Theatre I missed – No Exit (Theatre Review)
Fuse Box, The Factory Theatre.
At the time of publishing this review this production is closed. Search for more information here.
“Ideology does not reside primarily in stories invented (by those in power) to deceive others, it resides in stories invented by subjects to deceive themselves.” (Against the Double Blackmail by Slavoj Zizek)
“Ines: [We must try] To forget about the others? How utterly absurd! I feel you there, in every pore. Your silence clamors in my ears. You can nail your mouth shut, cut your tongue out- but you can’t prevent your being there. Can you stop your thoughts? I hear them ticking away like a clock, tick-tock, tick-tock, and I’m certain you hear mine…” (No Exit John Paul Sartre)
No Exit is one of my favourite plays, but until I saw it performed at The Fuse Box by Throwing Shade Theatre Company, I didn’t realise how culturally relevant it is today. What is our relationship to our immigrant friends, from the martyred boat people and the rage and fury of the ISIS terrorist, if it is not being locked in eternity with An Other who is both foreign to us and a mirror to our behaviours? It is worth remembering that the Islamic State is also a big mafia trading company selling ancient statues, oil, female slaves, cotton and arms, driven not by religious fundamentalism but the dark underclass of capitalism and corruption by product. Religion is the mantle tossed over the top to comply with societal expectations. It is in the actions we see the underbelly of capitalism at work in the same ugly structures we see elsewhere in the third world since its rise. Aggression against Western culture is a moot point. Since the invasion of Iraq and the formation of ISIS, we have incorporated these folk into our system allotting them the role of the abused apprentice, pretending they are too busy resisting Western culture to notice their own slavery. Perhaps the rise of violence is more akin to that which has been reserved for all working class who rise up in terrific violence against their exploitative masters? And yet, what John Paul Sartre saw, and the Western liberal cannot, is that confessing our crimes will change nothing. Neither is the anger and aggression of the far right going to make a difference. It is not our confessions or our anger those who would steal our life want, it is removal of the privilege we have bestowed upon ourselves. We are locked for eternity in a room with this Other (and many other repeating narratives) and there is nothing we can do about it. As Ines would say, we are each other’s torturers.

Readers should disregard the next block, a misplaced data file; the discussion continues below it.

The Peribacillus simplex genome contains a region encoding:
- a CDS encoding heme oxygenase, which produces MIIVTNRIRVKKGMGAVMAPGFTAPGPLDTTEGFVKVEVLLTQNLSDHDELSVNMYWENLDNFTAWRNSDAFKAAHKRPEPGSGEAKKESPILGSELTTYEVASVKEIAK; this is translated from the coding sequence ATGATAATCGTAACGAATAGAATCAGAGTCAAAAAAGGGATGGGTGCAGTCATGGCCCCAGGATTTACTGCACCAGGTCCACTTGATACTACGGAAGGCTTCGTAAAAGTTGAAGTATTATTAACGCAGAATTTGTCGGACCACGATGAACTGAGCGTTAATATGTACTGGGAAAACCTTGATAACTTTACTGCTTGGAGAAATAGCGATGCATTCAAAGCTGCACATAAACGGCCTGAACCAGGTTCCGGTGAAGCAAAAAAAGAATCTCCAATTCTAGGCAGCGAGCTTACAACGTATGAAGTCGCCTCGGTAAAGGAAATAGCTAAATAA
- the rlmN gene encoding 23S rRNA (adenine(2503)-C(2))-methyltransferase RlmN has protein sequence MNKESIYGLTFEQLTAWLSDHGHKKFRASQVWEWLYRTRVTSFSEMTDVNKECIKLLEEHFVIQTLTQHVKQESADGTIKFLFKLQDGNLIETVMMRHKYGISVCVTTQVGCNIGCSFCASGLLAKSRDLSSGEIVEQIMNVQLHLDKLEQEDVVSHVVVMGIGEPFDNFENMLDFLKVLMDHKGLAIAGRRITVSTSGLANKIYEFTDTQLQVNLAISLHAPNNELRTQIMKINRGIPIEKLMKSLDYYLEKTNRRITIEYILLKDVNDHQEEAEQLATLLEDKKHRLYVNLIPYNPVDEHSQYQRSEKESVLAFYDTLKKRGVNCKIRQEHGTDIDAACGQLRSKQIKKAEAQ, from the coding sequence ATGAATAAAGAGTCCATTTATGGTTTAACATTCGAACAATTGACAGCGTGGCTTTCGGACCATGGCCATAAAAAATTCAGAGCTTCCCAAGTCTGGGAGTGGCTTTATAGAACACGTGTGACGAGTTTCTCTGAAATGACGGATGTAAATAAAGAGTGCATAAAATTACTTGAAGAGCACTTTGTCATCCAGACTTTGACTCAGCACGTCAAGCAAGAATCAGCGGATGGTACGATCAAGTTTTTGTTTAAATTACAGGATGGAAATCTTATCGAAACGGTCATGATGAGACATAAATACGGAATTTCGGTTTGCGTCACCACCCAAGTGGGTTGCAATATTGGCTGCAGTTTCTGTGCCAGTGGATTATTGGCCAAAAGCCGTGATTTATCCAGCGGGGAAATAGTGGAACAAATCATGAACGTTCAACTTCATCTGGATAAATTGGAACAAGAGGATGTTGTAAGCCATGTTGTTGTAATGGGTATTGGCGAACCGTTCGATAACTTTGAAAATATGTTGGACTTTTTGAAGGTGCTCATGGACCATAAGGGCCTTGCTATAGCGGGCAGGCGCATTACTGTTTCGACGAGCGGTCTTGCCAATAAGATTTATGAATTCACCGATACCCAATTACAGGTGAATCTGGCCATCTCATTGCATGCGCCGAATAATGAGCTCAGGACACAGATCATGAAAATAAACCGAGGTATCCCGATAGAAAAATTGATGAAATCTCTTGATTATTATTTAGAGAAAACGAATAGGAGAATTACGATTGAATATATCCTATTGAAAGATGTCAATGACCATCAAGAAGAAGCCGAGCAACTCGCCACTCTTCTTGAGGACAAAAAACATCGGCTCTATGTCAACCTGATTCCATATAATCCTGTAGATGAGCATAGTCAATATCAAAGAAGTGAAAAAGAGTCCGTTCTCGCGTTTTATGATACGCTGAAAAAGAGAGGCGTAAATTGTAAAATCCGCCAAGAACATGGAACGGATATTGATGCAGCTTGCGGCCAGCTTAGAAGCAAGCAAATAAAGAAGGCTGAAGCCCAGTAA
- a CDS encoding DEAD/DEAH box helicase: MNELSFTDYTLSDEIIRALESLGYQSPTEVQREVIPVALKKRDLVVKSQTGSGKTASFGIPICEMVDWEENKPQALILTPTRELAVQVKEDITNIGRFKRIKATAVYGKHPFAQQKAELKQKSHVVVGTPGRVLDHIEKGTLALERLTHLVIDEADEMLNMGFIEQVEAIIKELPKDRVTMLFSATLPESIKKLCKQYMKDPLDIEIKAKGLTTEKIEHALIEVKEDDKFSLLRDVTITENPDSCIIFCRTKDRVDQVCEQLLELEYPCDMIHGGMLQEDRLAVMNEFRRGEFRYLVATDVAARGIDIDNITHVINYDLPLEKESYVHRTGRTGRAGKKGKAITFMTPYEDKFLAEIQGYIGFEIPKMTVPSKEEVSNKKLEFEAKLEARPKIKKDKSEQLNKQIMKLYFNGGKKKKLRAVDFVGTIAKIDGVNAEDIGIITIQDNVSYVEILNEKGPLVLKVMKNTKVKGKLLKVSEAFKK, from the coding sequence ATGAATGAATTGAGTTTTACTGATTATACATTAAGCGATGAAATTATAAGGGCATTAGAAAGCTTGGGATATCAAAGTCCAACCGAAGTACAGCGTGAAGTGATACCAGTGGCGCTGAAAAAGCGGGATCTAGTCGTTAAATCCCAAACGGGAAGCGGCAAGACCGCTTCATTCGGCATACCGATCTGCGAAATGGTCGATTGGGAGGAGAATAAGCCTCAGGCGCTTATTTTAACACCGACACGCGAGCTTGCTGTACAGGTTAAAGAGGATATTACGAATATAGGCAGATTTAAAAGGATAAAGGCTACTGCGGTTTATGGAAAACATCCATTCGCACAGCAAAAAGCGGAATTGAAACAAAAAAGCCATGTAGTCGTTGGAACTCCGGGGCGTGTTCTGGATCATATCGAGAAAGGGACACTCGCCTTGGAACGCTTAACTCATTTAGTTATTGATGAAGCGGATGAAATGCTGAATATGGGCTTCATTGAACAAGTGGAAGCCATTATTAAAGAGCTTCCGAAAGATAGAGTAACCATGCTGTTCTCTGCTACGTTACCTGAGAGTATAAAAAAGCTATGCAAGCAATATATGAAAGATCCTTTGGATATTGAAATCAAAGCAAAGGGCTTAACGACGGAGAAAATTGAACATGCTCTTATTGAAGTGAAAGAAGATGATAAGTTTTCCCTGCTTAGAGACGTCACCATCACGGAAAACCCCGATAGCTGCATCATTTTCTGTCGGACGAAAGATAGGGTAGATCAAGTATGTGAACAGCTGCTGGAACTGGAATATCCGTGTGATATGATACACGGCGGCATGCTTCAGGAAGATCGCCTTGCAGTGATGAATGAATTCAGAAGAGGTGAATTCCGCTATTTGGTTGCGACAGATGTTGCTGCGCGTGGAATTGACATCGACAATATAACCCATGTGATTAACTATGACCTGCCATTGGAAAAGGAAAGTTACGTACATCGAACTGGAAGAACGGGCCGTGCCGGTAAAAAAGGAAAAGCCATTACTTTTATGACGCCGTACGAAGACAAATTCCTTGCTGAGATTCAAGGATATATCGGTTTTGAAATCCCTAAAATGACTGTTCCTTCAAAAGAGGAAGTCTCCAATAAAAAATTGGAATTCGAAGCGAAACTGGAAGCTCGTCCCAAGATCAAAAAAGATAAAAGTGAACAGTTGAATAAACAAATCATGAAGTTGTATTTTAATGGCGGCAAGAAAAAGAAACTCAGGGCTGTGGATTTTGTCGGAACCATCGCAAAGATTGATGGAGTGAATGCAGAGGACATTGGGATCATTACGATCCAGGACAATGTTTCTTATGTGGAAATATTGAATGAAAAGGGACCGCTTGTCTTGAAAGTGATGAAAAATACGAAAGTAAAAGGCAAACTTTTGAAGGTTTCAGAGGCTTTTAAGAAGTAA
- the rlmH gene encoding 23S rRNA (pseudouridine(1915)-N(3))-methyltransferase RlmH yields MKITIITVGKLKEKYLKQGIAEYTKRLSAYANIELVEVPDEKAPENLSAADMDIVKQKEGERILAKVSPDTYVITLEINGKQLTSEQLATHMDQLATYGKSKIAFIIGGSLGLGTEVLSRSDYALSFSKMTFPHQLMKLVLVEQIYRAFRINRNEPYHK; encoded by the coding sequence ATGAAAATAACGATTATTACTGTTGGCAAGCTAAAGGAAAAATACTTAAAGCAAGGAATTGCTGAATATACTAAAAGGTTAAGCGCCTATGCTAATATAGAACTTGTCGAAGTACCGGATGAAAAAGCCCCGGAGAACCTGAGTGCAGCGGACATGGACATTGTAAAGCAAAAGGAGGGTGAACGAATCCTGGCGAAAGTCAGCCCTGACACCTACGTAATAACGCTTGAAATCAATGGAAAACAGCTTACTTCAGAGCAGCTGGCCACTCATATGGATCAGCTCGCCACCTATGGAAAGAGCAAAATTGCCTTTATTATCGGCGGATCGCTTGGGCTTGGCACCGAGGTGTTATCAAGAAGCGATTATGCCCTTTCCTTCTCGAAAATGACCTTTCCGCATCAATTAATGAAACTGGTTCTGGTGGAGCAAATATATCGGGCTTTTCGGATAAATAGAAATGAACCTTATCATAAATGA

Existentialism may be out of fashion these days but its principle of living an authentic life in the face of this Other is not. Seen as the only possible answer to the absurd and distressing truth of life trapped with The Other, ones commitment to an examined life laced with authentic action is the offered as the only possible relief. In No Exit, Garcin claims at the end, to continue is all there is. Sartre then spends a great deal of the play examining what authenticity means. Garcin inauthentically seeks Estelle’s love because he feels her femaleness will make him the male he longs to be, while Estelle seeks Garcin in the hope he will be man enough to define her properly as woman. Only Ines declares her evil nature, is comfortable in confessing her sins and knows not to forgive Garcin for his short term comfort. But even Ines is in hell, side by side with her other torturers, and offered no relief from Sartre.
In Andrew Langcake’s version of No Exit emphasis is placed on characterization above all else. We are free to see a modern day version of ourselves in these people. Harley Connor’s Garcin is a troubled and lost man. His hatred of his faithful wife and his flaunting of his affairs under her nose speak to a jealousy of her piety and the strength she has gained through the control of her desire. This comes out in the lines about Garcin’s escape from military service. In Connor’s Garcin it never takes much for us to clearly see Garcin’s bad faith. His affairs inform the self loathing perpetuated by labeling his desertion passivism. Courtney Powell is Estelle, dressed to the nines and donning a tall emphatic blonde wig. She is every bit Sartre’s interpretation of blind objectivity, social stature and sexual perversion. Powell’s Estelle only exists to seek admiration, to quell her enormous appetite to be coveted. Estelle rejects the admiration of Ines, but Powell plays her soaking it up regardless, showing a lighthearted disdain for the man who impregnated her. Darcie Irwin-Simpson rounds out the three with her portrayal of Ines, one of the best I have seen. She wears her evil with a haughty disdain that is unbearably seductive. Ines is our openly evil character, the one who confesses to manipulating her lover for whom she had no respect. But she is also honest in her self-appraisal and Irwin-Simpsons intelligent superiority gives this role an unpleasant acknowledgement that rings particularly true with capitalist virtues of the individual today.
Accents are spot on, and Jeff Hampson is a charismatic and appropriately distanced Valet. The set remains true to tradition and engulfs the audience properly in the small Fuse Box Theatre. This production of No Exit takes advantage of the enormity of the play while equally drawing the audience in to a more accessible modern day experience.
This production of No Exit has completed its run at the time of this review, but keep an eye on the Throwing Shade Theatre Company website for opportunities to see this and or other productions in the future.